For a rising artist, one of the toughest decisions that they can make is whether to take the time honing an entire album or release a string of singles to keep the buzz cresting. In the case of singer Noah McBeth, a.k.a. NoMBe, he circumvented that decision entirely. His debut album, 'They Might’ve Even Loved Me', is being metered out in what the singer-producer calls “Frankstein” format after he took a year off to write it.
“Nowadays obviously the industry is very singles driven, it’s hard to be an album artist, which I still want to be,” NoMBE said. “I really like full bodies of work, so we came up with the idea that every song is basically a single on the album, so why not give them their own separate shine and then have them meet up for a kind of album full of singles?”
NoMBe who hails from Germany but spent time in Miami before moving to L.A, is a slinky, cerebral producer whose been cutting his teeth behind the boards long before he ever thought of laying his own vocals and guitar atop his tracks. He started off producing on Cubase, making what he refers to as “cheap, trappy, cell phone music,” but his musical world expanded when he learned how to sample.
“I listened to a lot of artists like Pete Rock and Tribe Called Quest that sampled jazz,” he explained. “I always thought they did that but then when I realized they sampled it and tried it myself it was like, ‘Oh wow.’”
Though his current sound is eclectic (which is part of the reason he released the album single-by-single) there’s a cinematic quality that serves as the connective thread for the album. Highlighted by the swaggering 'Freak Like Me', and the inky, mercurial 'Wait', 'They Might’ve Even Loved Me' is a diverse collection of love songs; his sound echoes Jai Paul and Ben Khan, but with traces of psychedelic rock and narcotizing dance pop. The shadowy sounds craft a noir soundscape for NoMBe’s intense tales of love, loss, and passion. Many of the songs are inspired by specific women from his past, and in the case of 'Wait' he actually sent the track to the one in question, who wrote him back.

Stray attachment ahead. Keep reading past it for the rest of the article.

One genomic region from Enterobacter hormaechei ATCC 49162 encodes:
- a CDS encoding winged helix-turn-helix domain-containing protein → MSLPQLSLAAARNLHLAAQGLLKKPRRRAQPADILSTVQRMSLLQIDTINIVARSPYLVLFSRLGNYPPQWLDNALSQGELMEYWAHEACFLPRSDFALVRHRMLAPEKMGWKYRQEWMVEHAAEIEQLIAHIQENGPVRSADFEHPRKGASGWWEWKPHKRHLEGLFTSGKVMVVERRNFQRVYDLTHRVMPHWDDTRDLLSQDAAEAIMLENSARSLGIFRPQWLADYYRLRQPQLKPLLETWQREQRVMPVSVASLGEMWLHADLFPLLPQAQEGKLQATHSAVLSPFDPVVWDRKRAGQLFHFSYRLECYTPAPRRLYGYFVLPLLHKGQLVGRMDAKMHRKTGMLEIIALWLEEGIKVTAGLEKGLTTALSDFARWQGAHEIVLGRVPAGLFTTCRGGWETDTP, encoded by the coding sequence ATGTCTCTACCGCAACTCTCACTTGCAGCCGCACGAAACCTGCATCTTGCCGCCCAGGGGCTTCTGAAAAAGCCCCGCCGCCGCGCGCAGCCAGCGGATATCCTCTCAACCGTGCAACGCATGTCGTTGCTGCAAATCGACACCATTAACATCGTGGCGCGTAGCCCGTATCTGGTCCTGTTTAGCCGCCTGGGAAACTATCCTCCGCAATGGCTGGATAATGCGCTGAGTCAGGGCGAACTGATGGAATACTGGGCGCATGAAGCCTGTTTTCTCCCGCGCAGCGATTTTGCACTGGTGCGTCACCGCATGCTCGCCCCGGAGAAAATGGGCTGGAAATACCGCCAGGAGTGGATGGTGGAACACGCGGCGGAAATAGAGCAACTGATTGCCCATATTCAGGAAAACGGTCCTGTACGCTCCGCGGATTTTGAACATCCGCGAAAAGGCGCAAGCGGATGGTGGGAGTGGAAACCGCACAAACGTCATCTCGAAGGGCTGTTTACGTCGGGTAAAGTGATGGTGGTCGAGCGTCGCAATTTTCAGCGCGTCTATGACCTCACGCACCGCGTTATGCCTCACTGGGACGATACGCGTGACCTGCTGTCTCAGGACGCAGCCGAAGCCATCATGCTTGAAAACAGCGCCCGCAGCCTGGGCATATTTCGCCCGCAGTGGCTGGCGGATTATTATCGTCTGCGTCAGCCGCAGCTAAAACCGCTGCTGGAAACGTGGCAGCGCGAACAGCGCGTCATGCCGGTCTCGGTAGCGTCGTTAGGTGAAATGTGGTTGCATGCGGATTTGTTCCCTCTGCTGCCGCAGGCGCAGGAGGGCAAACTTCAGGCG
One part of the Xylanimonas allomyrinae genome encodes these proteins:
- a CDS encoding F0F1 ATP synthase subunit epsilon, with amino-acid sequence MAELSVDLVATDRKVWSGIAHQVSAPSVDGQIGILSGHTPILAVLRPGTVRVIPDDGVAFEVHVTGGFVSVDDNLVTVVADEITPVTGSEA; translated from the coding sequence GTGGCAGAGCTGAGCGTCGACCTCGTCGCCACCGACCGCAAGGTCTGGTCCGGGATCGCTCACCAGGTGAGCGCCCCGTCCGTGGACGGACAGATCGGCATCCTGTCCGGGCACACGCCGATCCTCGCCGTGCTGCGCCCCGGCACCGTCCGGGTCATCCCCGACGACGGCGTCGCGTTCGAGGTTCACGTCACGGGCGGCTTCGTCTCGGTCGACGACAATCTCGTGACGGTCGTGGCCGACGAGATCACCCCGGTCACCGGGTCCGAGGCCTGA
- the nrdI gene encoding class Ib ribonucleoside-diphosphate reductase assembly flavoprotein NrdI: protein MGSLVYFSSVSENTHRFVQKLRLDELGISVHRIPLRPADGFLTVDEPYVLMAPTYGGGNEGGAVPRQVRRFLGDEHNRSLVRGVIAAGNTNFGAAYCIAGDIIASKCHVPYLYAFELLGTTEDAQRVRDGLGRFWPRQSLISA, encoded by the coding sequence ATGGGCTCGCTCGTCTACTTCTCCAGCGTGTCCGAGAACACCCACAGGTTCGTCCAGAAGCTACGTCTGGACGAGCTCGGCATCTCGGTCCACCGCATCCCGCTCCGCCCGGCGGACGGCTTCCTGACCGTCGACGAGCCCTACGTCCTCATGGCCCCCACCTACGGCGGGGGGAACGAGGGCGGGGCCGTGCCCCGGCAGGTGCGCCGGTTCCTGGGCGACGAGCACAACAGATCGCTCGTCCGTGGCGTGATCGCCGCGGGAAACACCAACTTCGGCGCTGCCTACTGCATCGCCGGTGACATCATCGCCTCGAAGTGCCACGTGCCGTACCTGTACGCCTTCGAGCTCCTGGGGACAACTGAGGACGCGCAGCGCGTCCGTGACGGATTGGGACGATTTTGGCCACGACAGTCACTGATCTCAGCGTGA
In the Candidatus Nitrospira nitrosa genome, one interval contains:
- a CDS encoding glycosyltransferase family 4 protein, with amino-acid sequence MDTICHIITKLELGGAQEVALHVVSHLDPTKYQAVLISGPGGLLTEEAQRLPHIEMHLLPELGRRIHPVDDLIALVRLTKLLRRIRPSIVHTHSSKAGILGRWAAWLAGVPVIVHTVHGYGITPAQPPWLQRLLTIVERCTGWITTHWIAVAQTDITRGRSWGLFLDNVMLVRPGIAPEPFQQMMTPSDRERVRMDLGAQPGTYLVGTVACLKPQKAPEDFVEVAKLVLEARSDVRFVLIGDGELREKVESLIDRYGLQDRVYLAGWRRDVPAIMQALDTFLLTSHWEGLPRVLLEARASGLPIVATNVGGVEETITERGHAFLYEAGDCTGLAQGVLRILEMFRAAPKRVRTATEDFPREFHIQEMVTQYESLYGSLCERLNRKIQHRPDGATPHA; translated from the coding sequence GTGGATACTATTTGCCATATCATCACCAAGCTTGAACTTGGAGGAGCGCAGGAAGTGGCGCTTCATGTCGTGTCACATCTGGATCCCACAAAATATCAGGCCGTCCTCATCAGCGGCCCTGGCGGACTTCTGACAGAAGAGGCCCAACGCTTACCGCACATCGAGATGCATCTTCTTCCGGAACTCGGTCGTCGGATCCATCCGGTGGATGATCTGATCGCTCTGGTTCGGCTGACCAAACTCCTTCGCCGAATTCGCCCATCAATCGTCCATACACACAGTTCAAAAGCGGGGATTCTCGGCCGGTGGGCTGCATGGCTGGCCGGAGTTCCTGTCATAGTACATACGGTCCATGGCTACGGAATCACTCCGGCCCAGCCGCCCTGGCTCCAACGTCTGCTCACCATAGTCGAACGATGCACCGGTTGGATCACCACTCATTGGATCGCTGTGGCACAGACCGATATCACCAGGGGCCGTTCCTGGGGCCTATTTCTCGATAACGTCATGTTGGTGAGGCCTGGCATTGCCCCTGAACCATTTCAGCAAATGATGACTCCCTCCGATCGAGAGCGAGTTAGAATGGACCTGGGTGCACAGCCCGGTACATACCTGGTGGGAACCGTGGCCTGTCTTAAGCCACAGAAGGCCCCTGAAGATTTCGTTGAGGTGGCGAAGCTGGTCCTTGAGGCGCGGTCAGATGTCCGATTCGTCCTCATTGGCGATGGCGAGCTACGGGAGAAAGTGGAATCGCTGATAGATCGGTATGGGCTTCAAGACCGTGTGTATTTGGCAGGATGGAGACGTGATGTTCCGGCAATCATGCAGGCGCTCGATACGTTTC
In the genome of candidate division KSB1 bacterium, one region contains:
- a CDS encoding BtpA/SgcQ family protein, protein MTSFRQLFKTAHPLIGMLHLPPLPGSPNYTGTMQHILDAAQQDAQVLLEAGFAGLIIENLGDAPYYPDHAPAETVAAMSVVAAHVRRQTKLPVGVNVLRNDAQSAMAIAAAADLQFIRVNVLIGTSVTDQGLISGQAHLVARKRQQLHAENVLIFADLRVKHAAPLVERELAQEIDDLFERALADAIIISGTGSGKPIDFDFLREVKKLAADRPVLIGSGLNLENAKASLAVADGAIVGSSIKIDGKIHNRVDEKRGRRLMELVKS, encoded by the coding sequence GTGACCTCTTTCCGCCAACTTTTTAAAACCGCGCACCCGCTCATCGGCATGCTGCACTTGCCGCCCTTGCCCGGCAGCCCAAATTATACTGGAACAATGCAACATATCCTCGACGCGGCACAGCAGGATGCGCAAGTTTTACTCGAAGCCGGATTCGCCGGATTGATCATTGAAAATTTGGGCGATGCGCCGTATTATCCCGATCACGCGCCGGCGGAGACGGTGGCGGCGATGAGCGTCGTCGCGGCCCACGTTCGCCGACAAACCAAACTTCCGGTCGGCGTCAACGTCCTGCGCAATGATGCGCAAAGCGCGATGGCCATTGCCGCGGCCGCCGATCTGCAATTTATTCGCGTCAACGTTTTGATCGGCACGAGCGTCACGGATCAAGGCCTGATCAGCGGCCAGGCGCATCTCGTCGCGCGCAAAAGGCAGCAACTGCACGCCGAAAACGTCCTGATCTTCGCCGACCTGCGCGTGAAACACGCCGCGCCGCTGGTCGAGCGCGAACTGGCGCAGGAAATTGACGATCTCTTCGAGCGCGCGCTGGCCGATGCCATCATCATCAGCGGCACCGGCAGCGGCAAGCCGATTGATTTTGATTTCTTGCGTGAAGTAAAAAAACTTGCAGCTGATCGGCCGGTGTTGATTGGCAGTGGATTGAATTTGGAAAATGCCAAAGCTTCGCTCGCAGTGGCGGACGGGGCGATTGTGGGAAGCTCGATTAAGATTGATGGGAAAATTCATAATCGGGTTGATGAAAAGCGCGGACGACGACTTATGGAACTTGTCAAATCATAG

“One of our former classmates saw the post and follows my NoMBe page, she sent the post to the girl [as well], because she kind of felt that it was about her. It was within minutes from each other, because I’d just sent her the song, and then I made that post,” he says. “So the girl responded and was like, ‘Oh, our friend just showed me this post that you wrote and this song, I’m very flattered, I don’t even know what to say.”
But while it works as a collection of snapshots from various relationships in his life, NoMBe says that there’s a broader, more universal underlying concept to the record.
“I’ve been really pushing for nostalgia, and the idea of what it feels like to experience something for the first time,” he says. “Whether it’s heartbreak, love, sex or whatever. So all those stories revolve around that.”
That’s a lofty goal, but NoMBe’s music will transport you back to many of those first moments, with his smooth, incandescent vocals painting a surreal, steamy scene. He’s clearly a first-rate songwriter with an eye for the nuance of how to translate his intimate feelings to record, but he also has designs for applying his varied sound to a wealth of topics.
“I always tell the people the next album might be about something completely different. I might feel more in the place where I want to write more socially conscious and political music, and use my voice or something like that. If you get to know me I’m kind of always in my head and I try to discuss these things wherever I can,” he says.
Words: Grant Rindner
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